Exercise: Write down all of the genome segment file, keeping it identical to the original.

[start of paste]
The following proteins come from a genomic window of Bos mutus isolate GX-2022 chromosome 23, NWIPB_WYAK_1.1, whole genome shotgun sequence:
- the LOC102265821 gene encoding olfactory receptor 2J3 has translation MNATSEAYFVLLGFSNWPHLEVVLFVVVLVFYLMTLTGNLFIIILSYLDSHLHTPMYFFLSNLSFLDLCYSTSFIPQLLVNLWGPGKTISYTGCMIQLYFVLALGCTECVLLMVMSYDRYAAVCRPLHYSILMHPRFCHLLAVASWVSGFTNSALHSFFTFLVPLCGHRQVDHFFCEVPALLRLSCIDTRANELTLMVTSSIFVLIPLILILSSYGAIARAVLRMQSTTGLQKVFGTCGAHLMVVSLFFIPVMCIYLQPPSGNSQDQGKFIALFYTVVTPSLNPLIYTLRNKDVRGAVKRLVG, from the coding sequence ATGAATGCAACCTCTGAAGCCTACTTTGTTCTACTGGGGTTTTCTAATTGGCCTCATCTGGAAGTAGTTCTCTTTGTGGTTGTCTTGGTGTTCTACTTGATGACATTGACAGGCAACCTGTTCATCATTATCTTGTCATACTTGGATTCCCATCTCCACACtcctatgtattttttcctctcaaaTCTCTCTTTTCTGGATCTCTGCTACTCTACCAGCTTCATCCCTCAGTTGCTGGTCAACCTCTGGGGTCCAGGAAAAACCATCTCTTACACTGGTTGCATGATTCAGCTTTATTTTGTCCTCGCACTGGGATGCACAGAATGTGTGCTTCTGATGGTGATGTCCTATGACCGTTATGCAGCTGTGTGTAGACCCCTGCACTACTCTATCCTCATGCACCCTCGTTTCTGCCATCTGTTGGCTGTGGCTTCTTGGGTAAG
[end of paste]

The following proteins come from a genomic window of Bos mutus isolate GX-2022 chromosome 23, NWIPB_WYAK_1.1, whole genome shotgun sequence:
- the LOC102265821 gene encoding olfactory receptor 2J3 has translation MNATSEAYFVLLGFSNWPHLEVVLFVVVLVFYLMTLTGNLFIIILSYLDSHLHTPMYFFLSNLSFLDLCYSTSFIPQLLVNLWGPGKTISYTGCMIQLYFVLALGCTECVLLMVMSYDRYAAVCRPLHYSILMHPRFCHLLAVASWVSGFTNSALHSFFTFLVPLCGHRQVDHFFCEVPALLRLSCIDTRANELTLMVTSSIFVLIPLILILSSYGAIARAVLRMQSTTGLQKVFGTCGAHLMVVSLFFIPVMCIYLQPPSGNSQDQGKFIALFYTVVTPSLNPLIYTLRNKDVRGAVKRLVG, from the coding sequence ATGAATGCAACCTCTGAAGCCTACTTTGTTCTACTGGGGTTTTCTAATTGGCCTCATCTGGAAGTAGTTCTCTTTGTGGTTGTCTTGGTGTTCTACTTGATGACATTGACAGGCAACCTGTTCATCATTATCTTGTCATACTTGGATTCCCATCTCCACACtcctatgtattttttcctctcaaaTCTCTCTTTTCTGGATCTCTGCTACTCTACCAGCTTCATCCCTCAGTTGCTGGTCAACCTCTGGGGTCCAGGAAAAACCATCTCTTACACTGGTTGCATGATTCAGCTTTATTTTGTCCTCGCACTGGGATGCACAGAATGTGTGCTTCTGATGGTGATGTCCTATGACCGTTATGCAGCTGTGTGTAGACCCCTGCACTACTCTATCCTCATGCACCCTCGTTTCTGCCATCTGTTGGCTGTGGCTTCTTGGGTAAG